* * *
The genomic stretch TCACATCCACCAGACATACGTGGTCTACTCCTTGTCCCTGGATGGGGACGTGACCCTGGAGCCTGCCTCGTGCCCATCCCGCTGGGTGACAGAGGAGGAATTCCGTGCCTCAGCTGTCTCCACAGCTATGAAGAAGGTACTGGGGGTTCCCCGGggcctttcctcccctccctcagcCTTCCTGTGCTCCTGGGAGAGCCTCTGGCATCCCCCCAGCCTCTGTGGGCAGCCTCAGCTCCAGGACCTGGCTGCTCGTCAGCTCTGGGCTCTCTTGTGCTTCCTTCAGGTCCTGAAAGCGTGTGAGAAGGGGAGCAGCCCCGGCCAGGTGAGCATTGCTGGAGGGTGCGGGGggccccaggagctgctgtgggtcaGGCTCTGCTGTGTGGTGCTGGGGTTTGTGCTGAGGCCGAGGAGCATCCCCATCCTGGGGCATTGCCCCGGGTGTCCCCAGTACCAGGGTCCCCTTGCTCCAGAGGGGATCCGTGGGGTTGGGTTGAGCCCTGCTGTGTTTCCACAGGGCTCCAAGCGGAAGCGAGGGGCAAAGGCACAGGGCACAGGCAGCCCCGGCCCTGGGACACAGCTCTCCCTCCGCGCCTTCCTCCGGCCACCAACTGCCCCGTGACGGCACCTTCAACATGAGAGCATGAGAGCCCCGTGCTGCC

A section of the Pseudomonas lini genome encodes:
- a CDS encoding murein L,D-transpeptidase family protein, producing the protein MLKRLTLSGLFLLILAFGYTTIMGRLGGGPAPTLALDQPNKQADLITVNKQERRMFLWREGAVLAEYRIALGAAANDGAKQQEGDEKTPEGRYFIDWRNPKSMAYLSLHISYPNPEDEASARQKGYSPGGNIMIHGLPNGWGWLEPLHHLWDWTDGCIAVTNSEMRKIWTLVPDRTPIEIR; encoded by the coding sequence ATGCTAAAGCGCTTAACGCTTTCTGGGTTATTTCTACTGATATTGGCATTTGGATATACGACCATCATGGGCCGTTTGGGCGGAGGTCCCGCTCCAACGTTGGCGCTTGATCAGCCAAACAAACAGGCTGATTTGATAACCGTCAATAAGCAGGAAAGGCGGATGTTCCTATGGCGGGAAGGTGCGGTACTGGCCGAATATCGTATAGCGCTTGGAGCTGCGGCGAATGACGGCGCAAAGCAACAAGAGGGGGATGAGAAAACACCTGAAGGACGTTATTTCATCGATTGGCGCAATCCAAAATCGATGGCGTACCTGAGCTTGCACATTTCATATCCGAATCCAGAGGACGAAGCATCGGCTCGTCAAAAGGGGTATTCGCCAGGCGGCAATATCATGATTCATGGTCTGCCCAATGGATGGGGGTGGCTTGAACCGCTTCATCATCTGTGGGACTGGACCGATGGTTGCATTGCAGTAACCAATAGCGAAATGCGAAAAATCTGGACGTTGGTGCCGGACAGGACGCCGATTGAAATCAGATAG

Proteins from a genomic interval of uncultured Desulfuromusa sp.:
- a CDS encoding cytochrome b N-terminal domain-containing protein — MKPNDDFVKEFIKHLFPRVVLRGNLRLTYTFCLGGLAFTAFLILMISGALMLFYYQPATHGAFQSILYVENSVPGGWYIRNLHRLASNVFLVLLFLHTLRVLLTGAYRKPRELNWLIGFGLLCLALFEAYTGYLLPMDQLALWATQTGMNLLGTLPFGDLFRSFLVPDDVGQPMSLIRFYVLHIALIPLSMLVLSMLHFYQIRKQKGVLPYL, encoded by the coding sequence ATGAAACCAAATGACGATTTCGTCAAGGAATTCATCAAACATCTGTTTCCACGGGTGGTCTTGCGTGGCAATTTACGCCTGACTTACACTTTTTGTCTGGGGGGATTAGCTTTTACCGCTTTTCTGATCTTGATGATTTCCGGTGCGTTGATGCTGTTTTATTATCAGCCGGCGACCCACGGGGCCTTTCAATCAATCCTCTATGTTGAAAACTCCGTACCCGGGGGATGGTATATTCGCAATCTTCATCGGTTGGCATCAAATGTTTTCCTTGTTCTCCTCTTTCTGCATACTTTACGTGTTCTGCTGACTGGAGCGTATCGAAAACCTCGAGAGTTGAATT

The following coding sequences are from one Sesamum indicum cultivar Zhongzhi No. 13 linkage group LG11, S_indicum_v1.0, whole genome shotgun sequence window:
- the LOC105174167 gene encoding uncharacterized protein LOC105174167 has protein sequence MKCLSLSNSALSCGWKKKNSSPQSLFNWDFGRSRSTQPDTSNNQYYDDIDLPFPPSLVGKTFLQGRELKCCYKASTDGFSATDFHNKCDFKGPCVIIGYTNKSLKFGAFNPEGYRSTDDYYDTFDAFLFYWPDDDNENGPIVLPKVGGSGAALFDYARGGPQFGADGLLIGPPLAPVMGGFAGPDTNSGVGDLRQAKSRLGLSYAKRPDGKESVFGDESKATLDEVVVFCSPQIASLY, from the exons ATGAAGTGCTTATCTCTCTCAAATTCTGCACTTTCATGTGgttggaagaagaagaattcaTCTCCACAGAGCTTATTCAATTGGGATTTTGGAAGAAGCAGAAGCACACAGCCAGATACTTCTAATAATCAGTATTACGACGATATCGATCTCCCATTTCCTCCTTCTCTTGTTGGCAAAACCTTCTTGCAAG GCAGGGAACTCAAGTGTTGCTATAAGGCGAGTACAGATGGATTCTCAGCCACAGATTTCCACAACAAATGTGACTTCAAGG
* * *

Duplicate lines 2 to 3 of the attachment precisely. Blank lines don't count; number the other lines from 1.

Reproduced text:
A section of the Pseudomonas lini genome encodes:
- a CDS encoding murein L,D-transpeptidase family protein, producing the protein MLKRLTLSGLFLLILAFGYTTIMGRLGGGPAPTLALDQPNKQADLITVNKQERRMFLWREGAVLAEYRIALGAAANDGAKQQEGDEKTPEGRYFIDWRNPKSMAYLSLHISYPNPEDEASARQKGYSPGGNIMIHGLPNGWGWLEPLHHLWDWTDGCIAVTNSEMRKIWTLVPDRTPIEIR; encoded by the coding sequence ATGCTAAAGCGCTTAACGCTTTCTGGGTTATTTCTACTGATATTGGCATTTGGATATACGACCATCATGGGCCGTTTGGGCGGAGGTCCCGCTCCAACGTTGGCGCTTGATCAGCCAAACAAACAGGCTGATTTGATAACCGTCAATAAGCAGGAAAGGCGGATGTTCCTATGGCGGGAAGGTGCGGTACTGGCCGAATATCGTATAGCGCTTGGAGCTGCGGCGAATGACGGCGCAAAGCAACAAGAGGGGGATGAGAAAACACCTGAAGGACGTTATTTCATCGATTGGCGCAATCCAAAATCGATGGCGTACCTGAGCTTGCACATTTCATATCCGAATCCAGAGGACGAAGCATCGGCTCGTCAAAAGGGGTATTCGCCAGGCGGCAATATCATGATTCATGGTCTGCCCAATGGATGGGGGTGGCTTGAACCGCTTCATCATCTGTGGGACTGGACCGATGGTTGCATTGCAGTAACCAATAGCGAAATGCGAAAAATCTGGACGTTGGTGCCGGACAGGACGCCGATTGAAATCAGATAG